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Found 3 results

  1. Hi all, I have been chatting in a few threads on here and some may know, and have expressed an interest in my up-coming 3 day Tigrent Professional Property Investment course. Well, I have just returned from it and would like to share with you all our experience (our, as in myself and my fiancée). Quick intro; I have renovated my own house successfully, in for a profit should I sell, cashflow should I rent, it didn't fall down etc etc. My fiancée owns her own home which cash flows. Both of us want to invest in property for the long term and for income to be able to enjoy life to the full. We have no further investments. I saw the course advertised on Facebook last spring (2015) as the "Robbie Fowler Property Investment Training Course". Naturally I laughed out loud at the thought. And I still cringe at that thought... His name has never been mentioned or alluded to on the course; all marketing. The advert kept appearing, with the same comments of "c***", "coke snorter", "easy with his millions" etc etc. It was those comments that drove me to go to the free 2 hours evening seminar. I am not a hater. What did I have to lose? 2 hours of my evening. Not a lot really. We went along fully expecting the up-sell. The up-sell was the 3 day course for £997 with a "free" tablet full of information and a "free" telephone "consultation" with an investor. (There was of course a 14 day cooling off period during which we did our due diligence checks on the company etc etc) So the main course; Firstly, we had initially opted for dates in Oxford, which got moved back twice, before being hosted in a hotel in.... Reading.... So we opted for a date in Milton Keynes (this weekend gone) instead. Some bum twitching going on as there is a 12 month window in which to take the course. The cynic in me believed this was a tactic employed to reduced the number of attendees by way of their 12 month window lapsing....?? Right, down to it then! Turn up Friday 8.45, tea coffee etc, sign in, friendly meet and greet, usual stuff. Get down to the learning bit. The main speaker was really good. Clearly very passionate and knowledgeable and his subject. A few corny jokes and some audience participation etc. All to be expected! The first morning was proper learning stuff. All very interesting. The afternoon was all about how you would fail in the property game unless you have a mentor to hold your hand. It was not direct, but all in the course material. It was pretty much the same for the next 2 days. Mornings were really good info about strategies, running the numbers, sourcing and so on. There was a lot about having the right mindset, why you want to do it, getting us to self-motivate etc. All a good techniques to sell us the more expensive packages. These started at £12k, and went up to about £34k. Did we buy? Read on. We had plenty of opportunities all the way through the 3 days to talk one on one with the speaker and his "team" of 2. They were all very pleasant and helpful to the point of running numbers for us and advising us where to go from our specific circumstances. What I did learn from the 3 days is that they corroborated everything I had learned myself, for free, on this forum, the podcasts, the one meet up I've been to, and the various books I've read. I should state now that I am in no way working for the Property Hub or endorsing it! It is purely my personal experience. So my fiancée and I find ourselves saying to each other, why spend £24k (the package they recommended for us) when I know I can learn it all for free??? As time went on the one to one conversations became "So what further courses are you signing up to?" the answer to which was "we're not". Essentially their justification, as demonstrated by several (admittedly stunning) case studies, is that your first deal or two, that would be with your personal mentor, would easily cover the cost of the training. I don't doubt it's possible. I don't doubt the success stories of others. Was there a strong confidence from them that we would definitely cover that with such apparent ease? No, we didn't feel so. In addition, they tell you you can get to financial freedom within 2 years if you take their courses. If we didn't, on average it would take us 15 years. I don't know where they get that figure from, but hey?! So we did not sign up. Of about 24 attendees this weekend, we estimated about half signed up for further training courses. I wish them well and I'm sure, having been there this weekend and hearing it all, they will do very well. It is so very dependant on your circumstances! I won't bore you with all my thoughts on that right now! Sadly, however, we did leave this afternoon with a bitter taste. When we were leaving we thanked all the tutors there, as you do when you are polite and courteous people(!), but one tutor just hammered into us that we would fail. We would lose all our money. We didn't know what we were doing. We would seek the wrong advice. The market was going to crash. It was a real shame and the others were very pleasant and accepted we hadn't signed up. And like when you choose not to buy a mobile phone from a salesman, they shake your hand and smile. (And once you've left call you names...). To sum up, 50/50 real learning vs direct/indirect up-selling. Do I regret spending £997? No, and not just to save face. I did learn a lot of tip bits, and some important number crunching ideas. Can I find those on the internet for free? Most likely! Do I see the value in spending £30k+ on further courses? I can, I really can for the right person in the right situation. But it is not for us. On the way home we did agree we felt it was a shame there was not an option to buy further 3 day courses on specific subjects, priced the same as this intro course. (Each package they were selling included a number of 3 day courses, so seems feasible.) Would we have bought one of those? Maybe. But without having the option it's hard to say. The main thing we both feel is very motivated coming out of it and do feel inspired to really make property work for us.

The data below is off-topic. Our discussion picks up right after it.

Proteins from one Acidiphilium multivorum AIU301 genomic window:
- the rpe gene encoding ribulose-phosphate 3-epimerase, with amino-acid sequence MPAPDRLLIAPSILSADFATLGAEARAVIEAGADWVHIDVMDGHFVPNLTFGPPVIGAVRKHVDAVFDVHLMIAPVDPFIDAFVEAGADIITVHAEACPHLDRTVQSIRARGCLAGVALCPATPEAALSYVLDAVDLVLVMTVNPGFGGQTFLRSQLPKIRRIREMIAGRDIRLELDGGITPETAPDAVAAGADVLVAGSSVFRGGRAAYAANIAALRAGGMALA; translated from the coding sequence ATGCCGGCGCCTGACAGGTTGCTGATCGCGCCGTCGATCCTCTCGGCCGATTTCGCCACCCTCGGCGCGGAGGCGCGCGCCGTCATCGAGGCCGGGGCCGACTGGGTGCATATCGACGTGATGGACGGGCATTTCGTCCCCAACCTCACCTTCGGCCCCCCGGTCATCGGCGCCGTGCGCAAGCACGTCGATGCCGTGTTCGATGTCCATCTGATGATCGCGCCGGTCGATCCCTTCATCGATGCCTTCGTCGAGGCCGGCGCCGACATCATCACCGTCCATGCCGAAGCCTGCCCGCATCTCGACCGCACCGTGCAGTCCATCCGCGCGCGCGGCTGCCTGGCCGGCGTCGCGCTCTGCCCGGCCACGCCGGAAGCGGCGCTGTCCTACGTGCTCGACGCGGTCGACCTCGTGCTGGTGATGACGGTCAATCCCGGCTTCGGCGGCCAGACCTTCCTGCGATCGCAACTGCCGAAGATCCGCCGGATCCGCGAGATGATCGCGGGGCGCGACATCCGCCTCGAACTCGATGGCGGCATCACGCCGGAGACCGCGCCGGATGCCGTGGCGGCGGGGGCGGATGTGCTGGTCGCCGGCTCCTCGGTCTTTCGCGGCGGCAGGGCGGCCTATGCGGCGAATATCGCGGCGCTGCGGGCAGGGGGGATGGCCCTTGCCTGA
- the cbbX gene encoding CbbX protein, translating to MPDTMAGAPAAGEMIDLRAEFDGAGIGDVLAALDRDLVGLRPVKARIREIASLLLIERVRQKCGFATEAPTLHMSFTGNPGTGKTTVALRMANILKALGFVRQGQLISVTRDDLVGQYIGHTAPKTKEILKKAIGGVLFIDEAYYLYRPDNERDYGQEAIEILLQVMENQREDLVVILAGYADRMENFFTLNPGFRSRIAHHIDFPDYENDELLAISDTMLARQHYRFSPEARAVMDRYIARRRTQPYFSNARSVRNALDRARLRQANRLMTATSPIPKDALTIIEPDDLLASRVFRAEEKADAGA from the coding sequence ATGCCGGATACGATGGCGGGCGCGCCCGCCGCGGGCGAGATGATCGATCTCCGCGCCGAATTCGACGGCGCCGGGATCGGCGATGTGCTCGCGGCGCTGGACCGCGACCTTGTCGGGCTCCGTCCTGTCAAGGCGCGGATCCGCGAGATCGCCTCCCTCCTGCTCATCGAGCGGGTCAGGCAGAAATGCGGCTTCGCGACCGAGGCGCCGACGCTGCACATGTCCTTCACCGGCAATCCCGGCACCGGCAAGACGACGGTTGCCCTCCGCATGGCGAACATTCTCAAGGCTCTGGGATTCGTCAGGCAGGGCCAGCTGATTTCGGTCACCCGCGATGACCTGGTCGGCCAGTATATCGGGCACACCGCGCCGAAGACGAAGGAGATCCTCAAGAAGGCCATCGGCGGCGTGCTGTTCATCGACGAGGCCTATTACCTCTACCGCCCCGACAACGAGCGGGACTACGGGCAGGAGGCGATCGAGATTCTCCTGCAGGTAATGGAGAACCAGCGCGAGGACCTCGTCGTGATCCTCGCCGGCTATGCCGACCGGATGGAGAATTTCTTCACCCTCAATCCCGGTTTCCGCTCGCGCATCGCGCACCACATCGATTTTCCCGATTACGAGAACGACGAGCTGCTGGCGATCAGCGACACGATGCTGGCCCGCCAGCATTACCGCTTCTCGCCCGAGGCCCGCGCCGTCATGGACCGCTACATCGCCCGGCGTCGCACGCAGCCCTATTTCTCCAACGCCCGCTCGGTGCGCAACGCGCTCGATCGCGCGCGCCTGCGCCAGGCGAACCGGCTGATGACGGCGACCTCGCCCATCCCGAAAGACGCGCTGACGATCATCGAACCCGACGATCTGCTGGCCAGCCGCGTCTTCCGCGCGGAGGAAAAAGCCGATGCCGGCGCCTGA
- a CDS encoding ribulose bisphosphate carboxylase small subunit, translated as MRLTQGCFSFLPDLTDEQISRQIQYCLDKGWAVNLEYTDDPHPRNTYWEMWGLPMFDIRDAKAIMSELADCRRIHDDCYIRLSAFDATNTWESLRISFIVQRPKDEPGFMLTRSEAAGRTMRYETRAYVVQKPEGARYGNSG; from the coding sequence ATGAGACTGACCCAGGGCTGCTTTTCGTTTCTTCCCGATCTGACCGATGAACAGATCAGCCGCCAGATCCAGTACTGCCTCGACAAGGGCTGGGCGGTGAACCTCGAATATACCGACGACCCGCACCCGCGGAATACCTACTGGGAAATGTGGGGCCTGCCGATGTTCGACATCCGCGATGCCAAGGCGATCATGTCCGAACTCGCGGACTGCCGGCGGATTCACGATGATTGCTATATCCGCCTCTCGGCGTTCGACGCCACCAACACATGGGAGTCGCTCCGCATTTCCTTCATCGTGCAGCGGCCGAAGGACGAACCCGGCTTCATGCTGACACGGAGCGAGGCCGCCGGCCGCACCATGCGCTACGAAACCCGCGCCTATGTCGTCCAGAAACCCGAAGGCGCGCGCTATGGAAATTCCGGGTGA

2. Dear Hubbers, I’ve just had a chance to see up coming movie: The Founder staring Michael Keaton. It’s the true story of how Ray Kroc (Michael Keaton) a salesman back in 1953, met the two MacDonald brothers who were having success with their first speedy burger restaurant. It chronicles how he took that concept and made it an American success story. While all that’s interesting to any prospective entrepreneur with lots of business lessons, dressed up as a fun film, it has a particular resonance to our industry. SPOILER ALERT. Actually, I don’t feel too guilty about this as I already knew this and many reviewers will spill the beans anyway: Kroc discovers something: McDonald’s isn’t a restaurant business, or a burger business or a milk shake business, it’s a property business. Insomuch, they buy prime real estate and lease it along with the restaurant franchise. Thereby keeping control of costs and quality. Surely something that any Rich Dad, Poor Dad aficionado would endorse? Anyway, it’s a great film, and Michael Keaton is fantastic too - although I suspect, without scantily clad ladies, guns, explosions and super heroes, it won’t break box office records. Arrives in cinemas in Feb 2017. Enjoy. Pete
  3. Hi, my first time post to the property hub forum (or any other forum come to think of it)! I've recently found a 30 min interview with Robert Kiyosaki which I thought I'd share with you all. It's on a podcast called London Real, and the episode is dated 12th October. Worth a listen. Thanks Neil Norwich, UK